One of the most familiar dilemmas of being a shoe lover is finding the space to store your latest acquisitions. And even if you do find a corner in the back of your closet – how can you admire them from there? German company RCKZ used 3D printing to design a stackable, stylish storage box. Read all about their story!
The RCKZ Sneaker Storage Box, 3D-printed in Transparent Resin
Can you tell us about yourself? What do you do?
We’re an innovation agency called Squirrel based in Germany. Usually we help companies and brands with product innovation, digital strategy and digital storytelling. Occasionally, we also invent and develop our own products. In the past these were mainly digital products but this time it’s a (real) sneaker storage box!
Can you tell us what the project is about?
Basically, the sneaker storage project is a solution-driven design project. A lot of our friends (and half of our company) are what we like to call “sneakerheads” – sneaker enthusiasts or hardcore collectors of fancy and valuable sneakers. The interesting thing was that everyone had the same problem. The sneakers themselves are impressive design objects but it’s difficult to display them at home. Most sneakers are terribly presented or even hidden in storerooms!
So we started fooling around with new concepts in our spare time. The goal was to come up with a solution that would inspire our friends to ‘proudly present’ their sneakers at home.
The concept soon evolved into RCKZ. The idea is to build various beautiful racks to display your sneakers at home.
Why did you use 3D printing to create your project? What were the benefits?
The stacked racks concept demanded a relatively complex polygonal design and we used 3D printing to create the prototype of the design, and to test the quality of the design data. The prototype made the design tangible. That helped us to identify optimizations and further improvements which we could make to the design.
What technology/material did you use and why? Are you happy with the result?
We opted for Stereolithography because we wanted the product to be tough rather than a wobbly plastic box. Also, we wanted the design prototype to be crystal clear, providing a neutral contrast to the sharpness of the polygons (and to avoid confusion about the degree of transparency or color variants at this point). That’s why the 3D prototype was polished by hand for us by i.materialise as part of their finishing services.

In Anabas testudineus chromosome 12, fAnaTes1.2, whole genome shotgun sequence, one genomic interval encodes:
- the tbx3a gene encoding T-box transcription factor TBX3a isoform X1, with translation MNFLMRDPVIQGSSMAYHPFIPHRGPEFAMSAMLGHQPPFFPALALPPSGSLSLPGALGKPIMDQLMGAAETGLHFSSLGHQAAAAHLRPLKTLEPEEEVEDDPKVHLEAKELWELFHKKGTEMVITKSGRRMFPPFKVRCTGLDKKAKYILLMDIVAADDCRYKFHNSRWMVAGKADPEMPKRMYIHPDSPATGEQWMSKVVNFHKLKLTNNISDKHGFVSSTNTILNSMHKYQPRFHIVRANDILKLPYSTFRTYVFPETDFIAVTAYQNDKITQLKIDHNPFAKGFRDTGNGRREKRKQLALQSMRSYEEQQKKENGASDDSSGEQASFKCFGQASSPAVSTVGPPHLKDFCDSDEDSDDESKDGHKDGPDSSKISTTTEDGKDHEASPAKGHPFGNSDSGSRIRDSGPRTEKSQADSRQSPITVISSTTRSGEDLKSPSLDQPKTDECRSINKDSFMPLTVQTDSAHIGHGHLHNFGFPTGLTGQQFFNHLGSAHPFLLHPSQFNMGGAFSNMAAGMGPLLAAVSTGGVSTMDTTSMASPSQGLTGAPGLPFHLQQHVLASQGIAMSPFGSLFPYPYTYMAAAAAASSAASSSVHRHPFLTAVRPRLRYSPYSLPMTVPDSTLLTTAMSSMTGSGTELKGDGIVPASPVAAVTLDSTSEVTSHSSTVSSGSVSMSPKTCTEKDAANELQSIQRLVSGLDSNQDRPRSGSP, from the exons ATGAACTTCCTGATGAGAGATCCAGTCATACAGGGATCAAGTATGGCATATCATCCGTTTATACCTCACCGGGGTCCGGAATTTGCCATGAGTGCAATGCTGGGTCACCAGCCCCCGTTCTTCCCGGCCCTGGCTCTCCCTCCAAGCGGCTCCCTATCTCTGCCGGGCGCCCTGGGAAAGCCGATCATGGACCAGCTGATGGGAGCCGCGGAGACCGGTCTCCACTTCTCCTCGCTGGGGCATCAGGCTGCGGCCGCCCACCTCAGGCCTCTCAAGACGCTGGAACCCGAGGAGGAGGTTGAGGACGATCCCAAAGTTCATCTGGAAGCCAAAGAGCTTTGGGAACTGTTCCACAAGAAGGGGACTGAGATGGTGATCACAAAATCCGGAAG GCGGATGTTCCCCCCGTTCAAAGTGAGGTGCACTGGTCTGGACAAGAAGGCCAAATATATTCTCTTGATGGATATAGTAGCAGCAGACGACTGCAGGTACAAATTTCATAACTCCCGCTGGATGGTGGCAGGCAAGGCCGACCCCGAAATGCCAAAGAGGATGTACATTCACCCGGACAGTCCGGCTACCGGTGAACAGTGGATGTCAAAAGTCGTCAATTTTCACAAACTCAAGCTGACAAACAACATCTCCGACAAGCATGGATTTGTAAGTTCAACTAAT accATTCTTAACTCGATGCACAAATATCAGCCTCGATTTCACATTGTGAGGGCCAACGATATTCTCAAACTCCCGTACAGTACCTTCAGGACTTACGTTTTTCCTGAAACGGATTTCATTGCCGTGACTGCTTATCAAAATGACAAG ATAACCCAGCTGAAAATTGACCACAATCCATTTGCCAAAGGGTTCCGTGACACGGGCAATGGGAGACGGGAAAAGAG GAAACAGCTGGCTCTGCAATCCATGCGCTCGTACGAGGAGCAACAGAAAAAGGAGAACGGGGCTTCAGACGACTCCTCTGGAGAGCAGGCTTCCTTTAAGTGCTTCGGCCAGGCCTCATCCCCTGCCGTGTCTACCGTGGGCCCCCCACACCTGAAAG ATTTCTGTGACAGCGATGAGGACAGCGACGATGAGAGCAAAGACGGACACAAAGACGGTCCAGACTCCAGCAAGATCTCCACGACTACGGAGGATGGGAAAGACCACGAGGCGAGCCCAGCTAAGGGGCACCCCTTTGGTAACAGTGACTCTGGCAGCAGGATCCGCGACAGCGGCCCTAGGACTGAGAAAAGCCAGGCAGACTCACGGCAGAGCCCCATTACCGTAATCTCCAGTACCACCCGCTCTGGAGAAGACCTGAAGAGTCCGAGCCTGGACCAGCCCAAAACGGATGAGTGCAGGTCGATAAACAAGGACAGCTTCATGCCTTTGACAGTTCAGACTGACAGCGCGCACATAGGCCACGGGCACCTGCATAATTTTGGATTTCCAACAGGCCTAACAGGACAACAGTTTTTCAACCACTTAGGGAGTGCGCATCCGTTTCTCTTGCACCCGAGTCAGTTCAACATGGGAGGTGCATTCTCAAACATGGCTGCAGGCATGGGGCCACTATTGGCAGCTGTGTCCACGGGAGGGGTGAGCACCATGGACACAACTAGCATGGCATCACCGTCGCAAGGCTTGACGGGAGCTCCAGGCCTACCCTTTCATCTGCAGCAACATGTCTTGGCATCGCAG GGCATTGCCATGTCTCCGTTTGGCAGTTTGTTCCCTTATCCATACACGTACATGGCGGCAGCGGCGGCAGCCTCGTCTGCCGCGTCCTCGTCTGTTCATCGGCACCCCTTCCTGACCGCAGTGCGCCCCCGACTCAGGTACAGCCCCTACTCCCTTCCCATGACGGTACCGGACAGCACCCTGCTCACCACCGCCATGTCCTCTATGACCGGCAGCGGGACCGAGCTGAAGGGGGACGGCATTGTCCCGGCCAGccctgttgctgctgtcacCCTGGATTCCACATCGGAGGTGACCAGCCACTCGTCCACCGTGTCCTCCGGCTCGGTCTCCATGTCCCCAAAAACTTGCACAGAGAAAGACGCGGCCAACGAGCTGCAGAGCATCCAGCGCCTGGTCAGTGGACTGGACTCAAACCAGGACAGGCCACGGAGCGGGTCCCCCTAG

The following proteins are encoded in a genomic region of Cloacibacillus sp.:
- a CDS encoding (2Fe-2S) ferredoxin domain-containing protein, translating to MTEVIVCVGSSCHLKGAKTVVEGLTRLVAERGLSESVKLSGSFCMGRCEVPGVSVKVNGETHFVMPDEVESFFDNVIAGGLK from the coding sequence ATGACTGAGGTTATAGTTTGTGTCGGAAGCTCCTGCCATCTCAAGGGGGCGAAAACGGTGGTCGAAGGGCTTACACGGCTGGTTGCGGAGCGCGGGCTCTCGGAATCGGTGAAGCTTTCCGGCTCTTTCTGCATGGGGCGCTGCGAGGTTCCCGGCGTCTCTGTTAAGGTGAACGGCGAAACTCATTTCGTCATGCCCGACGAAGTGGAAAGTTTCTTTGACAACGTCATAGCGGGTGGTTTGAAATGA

The result is cool, we love it and even our most critical friends approved it!
Why did you choose i.materialise?
We had a design thinking workshop with BMW (for a different project) and the name Materialise popped up. So we visited your website and tested out if our CAD data could be processed by your platform. It worked, so we gave it a shot!
What are your future plans for the project? Will you use 3D printing again?
As the end product is stackable and consists of 6 or 7 parts which the user can assemble easily, we decided to produce another prototype in 3D printing.
The second model demonstrates the functionality of the sneaker box rather than its look. It helped us to test the stackable construction and to plan industrial production of the design.
We intend to release a limited edition of the Sneaker Storage Box later this year. We will then get to know the real demand and the resonance of the product with our customers. And they will decide how we move forward with this project!
If you love RCKZ’s Sneaker Storage Box, find out more about the project on their website, or follow their Instagram to get the latest updates about the project.
Do you have a great design you want to test out? Why not try 3D printing? Get inspired by industrial designer Elia Furgiele and fashion student Alice Van Opstal.
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